Older Queenslanders like Lynne are now living life to the fullest thanks to better hearing.
The 70-year-old grandmother said, “Since having the hearing aids fitted, I can go to the theatre and I can go to the movies and I can actually hear what’s being said instead of only picking up half of it and I feel more integrated with people, with society, going out to a café with a friend, spending time with my grandchildren.”
“It’s much easier, I can hear what they’re saying and I don’t disturb the neighbours with the television on at full blast,” she said with a laugh.
Currently an estimated 3.6 million Australians have hearing loss, with this figure expected to double by 2060. In fact, every second person knows someone affected by hearing loss.
In response to the growing number of older Queenslanders with hearing loss, not-for-profit Hear and Say has expanded their service offering, having supported children and families for almost three decades.
Hear and Say Acting CEO Bridget Murray said the organisation’s new website is helping to better connect clients with the help they need.
“Knowledge is power, as they say and having access to valuable information and resources such as videos and case studies on hearing loss can really help give clarity to older Queenslanders looking to address their hearing loss,” Ms Murray said.
“More and more seniors are now online, so they now also book appointments for hearing tests, hearing aids and cochlear implants through our website.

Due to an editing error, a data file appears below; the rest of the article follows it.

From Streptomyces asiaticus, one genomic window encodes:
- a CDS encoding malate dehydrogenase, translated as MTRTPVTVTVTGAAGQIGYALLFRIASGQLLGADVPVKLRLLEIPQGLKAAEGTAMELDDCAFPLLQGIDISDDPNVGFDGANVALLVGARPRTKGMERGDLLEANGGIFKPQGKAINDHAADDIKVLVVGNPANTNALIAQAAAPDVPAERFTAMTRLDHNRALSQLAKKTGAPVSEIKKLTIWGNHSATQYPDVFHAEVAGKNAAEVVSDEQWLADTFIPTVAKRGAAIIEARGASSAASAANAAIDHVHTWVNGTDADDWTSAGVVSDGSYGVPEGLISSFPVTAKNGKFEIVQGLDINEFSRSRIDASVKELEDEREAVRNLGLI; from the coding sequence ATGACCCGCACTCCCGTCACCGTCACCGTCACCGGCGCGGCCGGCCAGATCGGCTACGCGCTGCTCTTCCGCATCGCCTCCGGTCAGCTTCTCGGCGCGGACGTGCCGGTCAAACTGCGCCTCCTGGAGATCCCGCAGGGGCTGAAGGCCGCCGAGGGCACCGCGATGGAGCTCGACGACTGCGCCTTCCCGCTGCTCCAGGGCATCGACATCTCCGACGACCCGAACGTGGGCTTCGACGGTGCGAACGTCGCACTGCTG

“Hearing loss can have such a negative impact on an older person’s life. By tackling this sooner, we can help to restore their dignity, regain choice and reconnect socially.”
As isolating as hearing loss can be, Lynne can also understand people’s initial apprehension to seeking help.
“People seem to have a thing about hearing aids. They don’t have any problem with wearing glasses, but wearing hearing aids they probably feel a little bit, maybe threatened by it.”
Her message to others is not to be ashamed if you’ve got a hearing problem.
“It’s just something we have to accept as we’re getting older. The hearing aids these days are small, they fit nicely behind our ears and I don’t really think anyone is aware of the fact that we are wearing them.
“They’re wonderful [hearing aids] and it’s just nice to be able to hear what’s going on, hear the birds singing and general life.”
The revamped Hear and Say website was funded by a $49,500 philanthropic grant from Eastern Star Foundation. The charity was one of five not-for-profits to share in over $300,000 in funding as part of Eastern Star Foundation’s 2021 grant round.
Eastern Star Foundation Chairman Jonathan Nantes congratulated Hear on Say on the launch of their new website.
“Eastern Star Foundation is proud to partner with Hear and Say on this important initiative,” Mr Nantes said.
“We are focused on empowering those who enhance the quality of life of our ageing communities.
“We commend Hear and Say for addressing this gap in the market around support for the increasing number of older Queenslanders with hearing loss, and are pleased to help catalyse their vital work.”
 The State of Hearing Report. (2019). Retrieved from Cochlear website: https://www.cochlear.com/0b77bb79-d5f6-4afe-9086-fcde0c72ae65/D1591517+4.2+FEB19+Global+state+of+hearing+report+GB_WEB.pdf?MOD=AJPERES&CONVERT_TO=url&CACHEID=ROOTWORKSPACE-0b77bb79-d5f6-4afe-9086-fcde0c72ae65-mAN.EVf
Photo: Eastern Star Foundation Chairman Jonathan Nantes, Eastern Star Foundation Director Leigh Kennedy, Eastern Star Foundation Secretary Beth Littler and Hear and Say Acting CEO Bridget Murray.